9 percent of children aged 5 to 17 years old are diagnosed with Attention Deficit Hyperactivity Disorder, according to a new report from the Centers for Disease and Control using data from a 2009 survey. The increase is notable: In 1998, about 7 percent of children were diagnosed with ADHD. The increases were noted in both boys and girls, though boys are still more likely than girls to be diagnosed: 12 percent of boys have an ADHD diagnosis vs. 6 percent of girls.
The data for the CDC’s report was taken from the National Health Interview Survey, in which they interviewed about 40,000 American households representative of the demographics of the whole USA.
The study also found that ADHD prevalence also varies by region and is higher in the Midwest and South. In the Midwest, the ADHD rate rose from 7.1 percent to 10.2 percent; in the South, from 8.1 percent to 10.3 percent.
One new finding: While ADHD rates once varied based on a child’s race and ethnicity, such differences decreased from 1998 to 2009. An earlier study that was based on surveys conducted from 1998 to 2000 found that non-Hispanic white children had a higher ADHD prevalence than other racial groups. The CDC’s new study was based on surveys conducted from 2007 to 2009 and found ADHD prevalence to be similar among non-Hispanic white and non-Hispanic black children. The CDC notes that Mexican children continue to have a lower ADHD prevalence than children of other racial and ethnic groups.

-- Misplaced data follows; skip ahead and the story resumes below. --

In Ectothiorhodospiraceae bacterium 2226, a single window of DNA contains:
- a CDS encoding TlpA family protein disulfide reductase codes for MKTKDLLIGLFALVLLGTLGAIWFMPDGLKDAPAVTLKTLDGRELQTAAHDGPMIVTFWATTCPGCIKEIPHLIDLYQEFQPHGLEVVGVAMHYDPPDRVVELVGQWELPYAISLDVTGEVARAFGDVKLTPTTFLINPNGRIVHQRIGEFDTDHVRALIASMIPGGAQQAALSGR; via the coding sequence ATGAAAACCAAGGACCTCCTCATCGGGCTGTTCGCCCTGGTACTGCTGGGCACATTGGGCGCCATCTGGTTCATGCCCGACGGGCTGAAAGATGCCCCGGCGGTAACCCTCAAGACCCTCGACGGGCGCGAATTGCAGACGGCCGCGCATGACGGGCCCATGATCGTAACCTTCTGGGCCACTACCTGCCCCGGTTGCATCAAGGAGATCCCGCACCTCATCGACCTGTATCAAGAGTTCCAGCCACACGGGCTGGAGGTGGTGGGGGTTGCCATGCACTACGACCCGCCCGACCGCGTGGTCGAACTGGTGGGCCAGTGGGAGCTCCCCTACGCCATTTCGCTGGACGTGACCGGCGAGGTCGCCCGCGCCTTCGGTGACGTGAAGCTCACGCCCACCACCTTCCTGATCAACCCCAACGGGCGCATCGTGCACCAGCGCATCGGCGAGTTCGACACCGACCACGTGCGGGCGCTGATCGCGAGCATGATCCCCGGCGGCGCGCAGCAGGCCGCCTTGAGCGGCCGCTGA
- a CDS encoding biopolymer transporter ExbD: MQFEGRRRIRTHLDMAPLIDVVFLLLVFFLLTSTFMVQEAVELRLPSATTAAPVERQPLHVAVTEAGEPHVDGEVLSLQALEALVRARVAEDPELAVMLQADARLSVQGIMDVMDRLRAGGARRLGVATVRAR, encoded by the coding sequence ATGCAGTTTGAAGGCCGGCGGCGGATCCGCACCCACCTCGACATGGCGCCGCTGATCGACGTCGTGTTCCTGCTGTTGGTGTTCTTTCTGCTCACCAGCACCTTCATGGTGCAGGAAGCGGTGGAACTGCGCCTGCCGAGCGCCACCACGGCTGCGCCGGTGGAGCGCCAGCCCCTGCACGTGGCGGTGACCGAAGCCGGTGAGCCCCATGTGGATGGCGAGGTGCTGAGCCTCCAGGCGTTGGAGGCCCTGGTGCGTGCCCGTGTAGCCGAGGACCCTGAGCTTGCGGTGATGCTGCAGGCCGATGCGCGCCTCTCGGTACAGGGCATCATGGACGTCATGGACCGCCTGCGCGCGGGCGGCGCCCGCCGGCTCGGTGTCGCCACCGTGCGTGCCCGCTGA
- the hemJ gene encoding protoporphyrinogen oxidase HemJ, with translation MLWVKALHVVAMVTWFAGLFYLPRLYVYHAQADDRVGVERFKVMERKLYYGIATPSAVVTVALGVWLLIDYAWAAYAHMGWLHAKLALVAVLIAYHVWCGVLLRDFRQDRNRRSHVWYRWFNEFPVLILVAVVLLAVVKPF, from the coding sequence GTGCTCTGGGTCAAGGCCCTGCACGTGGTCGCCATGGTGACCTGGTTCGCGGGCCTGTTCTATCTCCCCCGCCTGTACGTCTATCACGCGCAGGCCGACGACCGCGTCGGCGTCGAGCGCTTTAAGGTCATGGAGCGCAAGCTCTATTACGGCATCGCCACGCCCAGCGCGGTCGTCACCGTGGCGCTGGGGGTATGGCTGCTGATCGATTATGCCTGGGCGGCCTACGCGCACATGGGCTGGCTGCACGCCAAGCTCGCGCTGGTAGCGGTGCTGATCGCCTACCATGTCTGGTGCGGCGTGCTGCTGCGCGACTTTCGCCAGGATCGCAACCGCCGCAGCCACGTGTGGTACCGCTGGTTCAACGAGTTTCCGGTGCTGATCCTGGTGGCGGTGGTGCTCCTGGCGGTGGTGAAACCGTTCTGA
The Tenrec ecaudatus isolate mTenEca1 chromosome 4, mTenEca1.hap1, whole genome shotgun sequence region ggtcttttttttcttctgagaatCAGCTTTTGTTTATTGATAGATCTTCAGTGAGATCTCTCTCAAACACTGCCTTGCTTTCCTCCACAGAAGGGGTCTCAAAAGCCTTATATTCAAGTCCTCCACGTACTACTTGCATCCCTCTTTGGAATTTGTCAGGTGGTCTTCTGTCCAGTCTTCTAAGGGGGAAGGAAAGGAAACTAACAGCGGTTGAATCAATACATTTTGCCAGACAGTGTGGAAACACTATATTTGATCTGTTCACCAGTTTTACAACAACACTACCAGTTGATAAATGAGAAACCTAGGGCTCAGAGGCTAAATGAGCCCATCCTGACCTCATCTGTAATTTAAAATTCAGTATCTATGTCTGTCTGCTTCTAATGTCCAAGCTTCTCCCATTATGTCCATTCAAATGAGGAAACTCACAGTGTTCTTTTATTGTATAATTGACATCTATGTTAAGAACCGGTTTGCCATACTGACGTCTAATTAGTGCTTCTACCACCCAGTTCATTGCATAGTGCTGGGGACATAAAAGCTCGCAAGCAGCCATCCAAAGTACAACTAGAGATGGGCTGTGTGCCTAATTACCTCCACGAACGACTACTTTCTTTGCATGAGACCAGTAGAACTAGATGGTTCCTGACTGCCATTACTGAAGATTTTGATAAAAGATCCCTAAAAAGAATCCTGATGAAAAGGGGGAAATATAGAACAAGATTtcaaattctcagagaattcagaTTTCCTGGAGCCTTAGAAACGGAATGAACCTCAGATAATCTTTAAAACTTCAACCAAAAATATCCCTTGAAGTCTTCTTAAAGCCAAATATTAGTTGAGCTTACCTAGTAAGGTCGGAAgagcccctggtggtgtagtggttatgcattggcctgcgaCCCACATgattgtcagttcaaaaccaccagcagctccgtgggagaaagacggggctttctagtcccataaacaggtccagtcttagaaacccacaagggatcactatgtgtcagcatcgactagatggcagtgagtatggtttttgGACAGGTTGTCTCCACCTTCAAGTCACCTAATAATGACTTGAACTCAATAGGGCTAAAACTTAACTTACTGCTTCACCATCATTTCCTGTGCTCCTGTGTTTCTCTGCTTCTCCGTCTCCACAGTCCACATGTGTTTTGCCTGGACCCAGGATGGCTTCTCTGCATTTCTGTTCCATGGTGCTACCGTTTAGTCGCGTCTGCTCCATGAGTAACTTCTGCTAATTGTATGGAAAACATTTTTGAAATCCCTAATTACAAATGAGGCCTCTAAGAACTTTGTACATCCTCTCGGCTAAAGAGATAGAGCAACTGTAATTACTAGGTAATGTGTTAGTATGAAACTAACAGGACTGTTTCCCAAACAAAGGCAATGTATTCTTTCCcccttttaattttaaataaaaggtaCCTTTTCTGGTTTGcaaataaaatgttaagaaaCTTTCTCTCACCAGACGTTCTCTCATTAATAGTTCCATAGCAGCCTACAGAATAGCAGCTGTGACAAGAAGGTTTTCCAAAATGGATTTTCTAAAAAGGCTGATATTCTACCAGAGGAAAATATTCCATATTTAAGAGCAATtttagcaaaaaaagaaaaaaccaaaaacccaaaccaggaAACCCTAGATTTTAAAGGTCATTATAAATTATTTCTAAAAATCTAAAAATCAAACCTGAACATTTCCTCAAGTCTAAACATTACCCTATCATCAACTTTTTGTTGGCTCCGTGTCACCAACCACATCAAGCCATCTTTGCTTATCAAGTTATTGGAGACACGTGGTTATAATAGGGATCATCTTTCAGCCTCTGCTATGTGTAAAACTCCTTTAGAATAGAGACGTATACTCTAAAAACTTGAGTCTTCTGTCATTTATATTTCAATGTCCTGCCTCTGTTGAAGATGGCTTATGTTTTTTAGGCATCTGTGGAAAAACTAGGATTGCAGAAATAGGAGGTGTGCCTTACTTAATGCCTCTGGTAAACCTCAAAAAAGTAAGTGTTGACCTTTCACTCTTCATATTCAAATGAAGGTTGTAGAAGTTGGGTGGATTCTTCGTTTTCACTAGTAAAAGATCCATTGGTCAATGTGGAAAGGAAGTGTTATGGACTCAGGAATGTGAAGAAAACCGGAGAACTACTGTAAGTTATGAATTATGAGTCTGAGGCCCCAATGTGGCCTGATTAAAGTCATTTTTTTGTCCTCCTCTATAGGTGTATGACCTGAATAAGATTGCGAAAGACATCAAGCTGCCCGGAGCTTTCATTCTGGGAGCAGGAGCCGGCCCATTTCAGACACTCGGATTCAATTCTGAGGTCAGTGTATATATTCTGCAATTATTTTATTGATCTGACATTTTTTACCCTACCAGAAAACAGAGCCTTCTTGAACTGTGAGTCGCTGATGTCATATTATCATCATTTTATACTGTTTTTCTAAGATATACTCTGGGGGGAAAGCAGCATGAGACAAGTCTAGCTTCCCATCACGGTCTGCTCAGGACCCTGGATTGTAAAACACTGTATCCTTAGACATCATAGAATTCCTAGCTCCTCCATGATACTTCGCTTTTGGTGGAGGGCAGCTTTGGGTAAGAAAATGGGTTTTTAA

In addition, while ADHD was previously diagnosed at similar levels children from different income levels, the new report has found that, from 1998 through 2009, ADHD prevalence increased to 10 percent for children with family income less than 100 percent of the poverty level. ADHD prevalence increased to 11 percent for those with family income between 100 percent and 199 percent of the poverty level.
In the Wall Street Journal (via Fox News), Lara Akinbami, the study’s lead researcher, says that “wider access to health- care services and increased recognition of the disorders” are likely reasons for a 30 percent increase in ADHD diagnoses over the past decade. ADHD is now one of the most common mental health disorders of childhood.
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